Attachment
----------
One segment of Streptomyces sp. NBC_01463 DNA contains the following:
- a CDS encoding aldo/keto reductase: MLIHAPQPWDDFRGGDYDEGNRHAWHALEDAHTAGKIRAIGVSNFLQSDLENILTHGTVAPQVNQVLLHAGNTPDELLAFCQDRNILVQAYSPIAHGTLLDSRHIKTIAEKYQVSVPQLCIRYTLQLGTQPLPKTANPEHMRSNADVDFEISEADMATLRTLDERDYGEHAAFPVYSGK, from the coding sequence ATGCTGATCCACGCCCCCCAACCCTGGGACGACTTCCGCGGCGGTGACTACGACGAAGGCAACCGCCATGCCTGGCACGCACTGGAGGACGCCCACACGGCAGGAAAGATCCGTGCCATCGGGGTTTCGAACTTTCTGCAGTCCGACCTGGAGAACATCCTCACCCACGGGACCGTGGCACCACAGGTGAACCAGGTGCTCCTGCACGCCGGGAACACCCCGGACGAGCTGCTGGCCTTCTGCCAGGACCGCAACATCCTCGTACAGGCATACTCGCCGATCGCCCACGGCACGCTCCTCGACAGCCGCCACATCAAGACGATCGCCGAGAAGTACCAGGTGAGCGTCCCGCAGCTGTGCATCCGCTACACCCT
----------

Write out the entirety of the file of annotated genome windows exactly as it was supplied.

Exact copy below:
One segment of Streptomyces sp. NBC_01463 DNA contains the following:
- a CDS encoding aldo/keto reductase: MLIHAPQPWDDFRGGDYDEGNRHAWHALEDAHTAGKIRAIGVSNFLQSDLENILTHGTVAPQVNQVLLHAGNTPDELLAFCQDRNILVQAYSPIAHGTLLDSRHIKTIAEKYQVSVPQLCIRYTLQLGTQPLPKTANPEHMRSNADVDFEISEADMATLRTLDERDYGEHAAFPVYSGK, from the coding sequence ATGCTGATCCACGCCCCCCAACCCTGGGACGACTTCCGCGGCGGTGACTACGACGAAGGCAACCGCCATGCCTGGCACGCACTGGAGGACGCCCACACGGCAGGAAAGATCCGTGCCATCGGGGTTTCGAACTTTCTGCAGTCCGACCTGGAGAACATCCTCACCCACGGGACCGTGGCACCACAGGTGAACCAGGTGCTCCTGCACGCCGGGAACACCCCGGACGAGCTGCTGGCCTTCTGCCAGGACCGCAACATCCTCGTACAGGCATACTCGCCGATCGCCCACGGCACGCTCCTCGACAGCCGCCACATCAAGACGATCGCCGAGAAGTACCAGGTGAGCGTCCCGCAGCTGTGCATCCGCTACACCCT